Still, the plights of veterans is a serious issue. Tens of thousands of Vietnam veterans died from suicide, many more suffered from post traumatic stress disorders, many struggled to readjust to civilian life and today similar conflicts in the Middle East see approximately 22 US soldiers committing suicide a day. Along these narrow lines, "Jacknife" is a sincere and touching film. Harris in particular is very good. Unsubtly scored by Bruce Broughton.

6/10 – Worth one viewing. See "Walker" and "Decision Before Dawn".
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Good movie, but the play was better.
KMuniz19 August 2005
Like a few others I have noticed within the comments section of this movie I also performed this in college as the play entitled Strange Snow by Stephen Metcalfe. I performed it first as a Dramatic Interp and then as a Duo Interp, both times doing very well with it. That is neither here nor there...I think the film lacks the feeling and mood of the original play. I understand things had to be cut for timing reasons, but it seemed at times that important portions of the play were erased in the movie. And the monologue near the end is blunted in movie-land. But all in all, a splendid effort with strong performances by DeNiro, Harris (in his best pre-Pollack role) and Baker. Watch this movie, then read the play. I think you will see what I mean.
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Great acting, so-so script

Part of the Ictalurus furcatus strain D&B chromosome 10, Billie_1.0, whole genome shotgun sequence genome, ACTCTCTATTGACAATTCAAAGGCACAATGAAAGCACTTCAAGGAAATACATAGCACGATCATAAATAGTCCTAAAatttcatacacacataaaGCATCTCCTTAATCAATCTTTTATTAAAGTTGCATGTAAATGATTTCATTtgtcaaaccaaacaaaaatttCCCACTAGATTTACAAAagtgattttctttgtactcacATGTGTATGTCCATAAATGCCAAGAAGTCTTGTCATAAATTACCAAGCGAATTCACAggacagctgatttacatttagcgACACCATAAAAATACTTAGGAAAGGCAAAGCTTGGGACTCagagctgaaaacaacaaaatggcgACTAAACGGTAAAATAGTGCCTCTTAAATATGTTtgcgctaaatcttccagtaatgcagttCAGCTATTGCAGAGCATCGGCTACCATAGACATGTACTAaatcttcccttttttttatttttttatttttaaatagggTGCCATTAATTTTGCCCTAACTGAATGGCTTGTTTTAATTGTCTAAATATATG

jeremy317 September 2009
I did not like the pretentious and overrated Apocalypse Now. Probably my favorite Vietnam War film is The Deer Hunter. The Deer Hunter focused on one part of the war, and then focused on the lives before the war. This movie is essentially Deer Hunter 2. The script is too loose compared to the Deer Hunter. The story is never developed to the point that the audience can truly understand and feel for the characters like the Deerhunter did. The Vietnam flashbacks are not as gripping or involved as the ones in the Deerhunter. This is why I can only give this movie 7 out of 10.

However, I think that the acting was outstanding. DeNiro and Harris are truly amazing actors. They totally immersed themselves in their characters and expressed the great anguish of two former friends who lost their best friend Bobby in combat. Harris' character is a half-dead alcoholic, who hides the guilt that he has in Bobby losing his life trying to save his.

I also like the supporting cast. Everyone in the town is part of the movie. The town obviously can't handle Vietnam vets very well. Like many small towns, it is all about being quiet, humble, and minding one's business. Harris' character, however, can't be any of these things. It is interesting how wars effect people. Some people rebound quickly, while others never really recover.
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Quiet and Compelling
MeYesMe24 March 1999
There isn't a whole lot going on in this story -- just two men employing very different ways of handling memories of Vietnam. But what it lacks in premise, it more than makes up for in acting and realism. It's a quiet film about the bonds of friendship and shared experience. We even get romance (not gratuitous -- just another very real piece of this story). It's well worth seeing.